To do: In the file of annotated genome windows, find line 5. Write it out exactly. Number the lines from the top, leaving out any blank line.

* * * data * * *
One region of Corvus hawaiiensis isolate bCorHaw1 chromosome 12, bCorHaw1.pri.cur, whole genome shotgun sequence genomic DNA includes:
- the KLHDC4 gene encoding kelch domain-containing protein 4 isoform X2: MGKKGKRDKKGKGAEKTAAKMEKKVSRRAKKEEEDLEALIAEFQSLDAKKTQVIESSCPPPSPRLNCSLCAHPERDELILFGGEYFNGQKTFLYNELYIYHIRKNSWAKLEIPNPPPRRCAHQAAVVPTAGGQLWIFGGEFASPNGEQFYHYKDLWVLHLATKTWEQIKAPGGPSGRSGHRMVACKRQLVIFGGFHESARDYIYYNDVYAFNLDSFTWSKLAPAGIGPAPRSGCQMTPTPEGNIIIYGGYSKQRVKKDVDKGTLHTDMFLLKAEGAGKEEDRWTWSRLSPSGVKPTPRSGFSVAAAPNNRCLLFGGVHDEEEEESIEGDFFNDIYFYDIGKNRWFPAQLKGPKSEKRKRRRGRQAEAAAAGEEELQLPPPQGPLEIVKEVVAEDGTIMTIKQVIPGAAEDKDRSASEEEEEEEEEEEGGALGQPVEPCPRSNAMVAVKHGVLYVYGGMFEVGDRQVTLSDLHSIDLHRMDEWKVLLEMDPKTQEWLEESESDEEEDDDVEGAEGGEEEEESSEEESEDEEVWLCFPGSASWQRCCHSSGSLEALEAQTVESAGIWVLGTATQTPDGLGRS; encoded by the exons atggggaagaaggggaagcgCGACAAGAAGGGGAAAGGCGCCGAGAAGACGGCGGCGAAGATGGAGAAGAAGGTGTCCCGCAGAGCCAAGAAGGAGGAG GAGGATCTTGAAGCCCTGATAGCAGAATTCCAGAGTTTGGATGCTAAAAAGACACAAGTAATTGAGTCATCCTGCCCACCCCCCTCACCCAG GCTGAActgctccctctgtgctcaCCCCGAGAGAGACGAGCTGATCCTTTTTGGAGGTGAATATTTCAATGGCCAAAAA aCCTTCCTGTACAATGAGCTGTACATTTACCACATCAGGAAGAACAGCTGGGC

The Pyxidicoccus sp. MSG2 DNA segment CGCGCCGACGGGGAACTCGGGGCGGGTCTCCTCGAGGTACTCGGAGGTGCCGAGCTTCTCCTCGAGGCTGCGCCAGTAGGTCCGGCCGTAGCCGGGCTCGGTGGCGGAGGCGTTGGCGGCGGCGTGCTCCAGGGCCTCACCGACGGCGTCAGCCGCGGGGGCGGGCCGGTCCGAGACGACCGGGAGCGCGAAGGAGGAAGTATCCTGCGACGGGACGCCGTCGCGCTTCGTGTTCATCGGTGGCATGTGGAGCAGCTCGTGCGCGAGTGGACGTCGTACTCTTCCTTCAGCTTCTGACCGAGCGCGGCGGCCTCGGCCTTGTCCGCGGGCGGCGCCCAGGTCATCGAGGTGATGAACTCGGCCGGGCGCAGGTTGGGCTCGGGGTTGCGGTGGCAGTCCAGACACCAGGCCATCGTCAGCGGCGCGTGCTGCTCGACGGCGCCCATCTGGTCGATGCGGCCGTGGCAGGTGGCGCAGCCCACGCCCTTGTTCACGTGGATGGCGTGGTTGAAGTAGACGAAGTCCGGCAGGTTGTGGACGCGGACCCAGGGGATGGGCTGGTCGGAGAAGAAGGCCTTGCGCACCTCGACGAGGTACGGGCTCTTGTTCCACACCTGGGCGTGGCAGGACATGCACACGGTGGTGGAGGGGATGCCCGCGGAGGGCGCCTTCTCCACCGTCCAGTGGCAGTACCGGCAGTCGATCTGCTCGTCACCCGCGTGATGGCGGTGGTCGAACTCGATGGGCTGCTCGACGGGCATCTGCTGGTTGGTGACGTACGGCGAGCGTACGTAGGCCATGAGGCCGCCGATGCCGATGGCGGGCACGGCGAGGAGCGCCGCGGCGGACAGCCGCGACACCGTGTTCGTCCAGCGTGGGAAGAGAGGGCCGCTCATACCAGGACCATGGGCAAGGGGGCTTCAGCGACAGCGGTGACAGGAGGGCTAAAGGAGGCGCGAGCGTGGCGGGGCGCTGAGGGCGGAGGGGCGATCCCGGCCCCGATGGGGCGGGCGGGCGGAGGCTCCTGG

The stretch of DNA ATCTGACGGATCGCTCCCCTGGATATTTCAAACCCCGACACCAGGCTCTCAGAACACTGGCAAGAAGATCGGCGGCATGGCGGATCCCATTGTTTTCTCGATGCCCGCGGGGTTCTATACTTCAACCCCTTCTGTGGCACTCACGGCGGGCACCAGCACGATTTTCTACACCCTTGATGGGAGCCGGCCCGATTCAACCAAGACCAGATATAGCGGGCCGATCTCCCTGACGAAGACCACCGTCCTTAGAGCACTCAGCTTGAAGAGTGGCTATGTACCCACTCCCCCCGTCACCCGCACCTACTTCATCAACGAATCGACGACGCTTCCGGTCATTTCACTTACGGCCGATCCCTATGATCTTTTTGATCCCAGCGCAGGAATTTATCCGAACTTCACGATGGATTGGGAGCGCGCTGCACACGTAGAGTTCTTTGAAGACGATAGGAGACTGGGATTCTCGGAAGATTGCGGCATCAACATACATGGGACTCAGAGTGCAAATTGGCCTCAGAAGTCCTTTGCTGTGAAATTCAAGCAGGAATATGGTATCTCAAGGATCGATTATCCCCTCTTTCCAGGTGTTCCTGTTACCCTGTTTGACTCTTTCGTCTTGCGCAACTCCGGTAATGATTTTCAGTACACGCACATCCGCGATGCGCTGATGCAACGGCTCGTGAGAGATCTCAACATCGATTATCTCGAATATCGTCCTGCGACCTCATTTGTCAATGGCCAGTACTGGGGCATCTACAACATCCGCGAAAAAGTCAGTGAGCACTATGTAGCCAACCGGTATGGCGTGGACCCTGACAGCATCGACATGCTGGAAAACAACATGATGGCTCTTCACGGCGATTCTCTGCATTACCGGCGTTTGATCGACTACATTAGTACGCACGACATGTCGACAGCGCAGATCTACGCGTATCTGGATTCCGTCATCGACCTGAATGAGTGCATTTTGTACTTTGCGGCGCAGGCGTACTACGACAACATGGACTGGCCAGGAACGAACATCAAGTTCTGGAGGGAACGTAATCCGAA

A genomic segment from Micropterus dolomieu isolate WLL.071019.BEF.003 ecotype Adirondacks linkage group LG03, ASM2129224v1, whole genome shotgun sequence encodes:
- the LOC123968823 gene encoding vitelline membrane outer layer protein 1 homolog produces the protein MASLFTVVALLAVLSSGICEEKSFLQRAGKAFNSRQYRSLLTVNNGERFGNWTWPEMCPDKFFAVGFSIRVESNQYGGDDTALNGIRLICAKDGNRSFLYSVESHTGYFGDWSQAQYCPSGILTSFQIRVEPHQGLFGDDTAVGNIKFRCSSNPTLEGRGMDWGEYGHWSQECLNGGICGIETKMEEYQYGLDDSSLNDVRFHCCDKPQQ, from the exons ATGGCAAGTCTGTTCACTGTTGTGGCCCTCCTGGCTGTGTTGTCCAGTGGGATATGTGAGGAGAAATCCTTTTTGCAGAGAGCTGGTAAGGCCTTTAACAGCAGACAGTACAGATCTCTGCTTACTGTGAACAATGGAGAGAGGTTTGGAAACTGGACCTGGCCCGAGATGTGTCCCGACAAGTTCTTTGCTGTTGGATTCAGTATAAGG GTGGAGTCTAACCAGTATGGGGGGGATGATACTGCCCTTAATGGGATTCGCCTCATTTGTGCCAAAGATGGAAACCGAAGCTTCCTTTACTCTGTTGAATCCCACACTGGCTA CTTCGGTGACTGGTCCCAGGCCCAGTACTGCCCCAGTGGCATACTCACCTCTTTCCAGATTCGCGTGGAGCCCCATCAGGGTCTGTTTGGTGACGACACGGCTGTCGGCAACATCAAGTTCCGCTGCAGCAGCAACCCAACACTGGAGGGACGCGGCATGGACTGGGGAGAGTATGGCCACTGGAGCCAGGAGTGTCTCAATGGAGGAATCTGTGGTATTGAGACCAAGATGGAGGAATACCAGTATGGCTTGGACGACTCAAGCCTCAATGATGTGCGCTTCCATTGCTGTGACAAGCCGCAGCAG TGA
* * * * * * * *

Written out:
A genomic segment from Micropterus dolomieu isolate WLL.071019.BEF.003 ecotype Adirondacks linkage group LG03, ASM2129224v1, whole genome shotgun sequence encodes: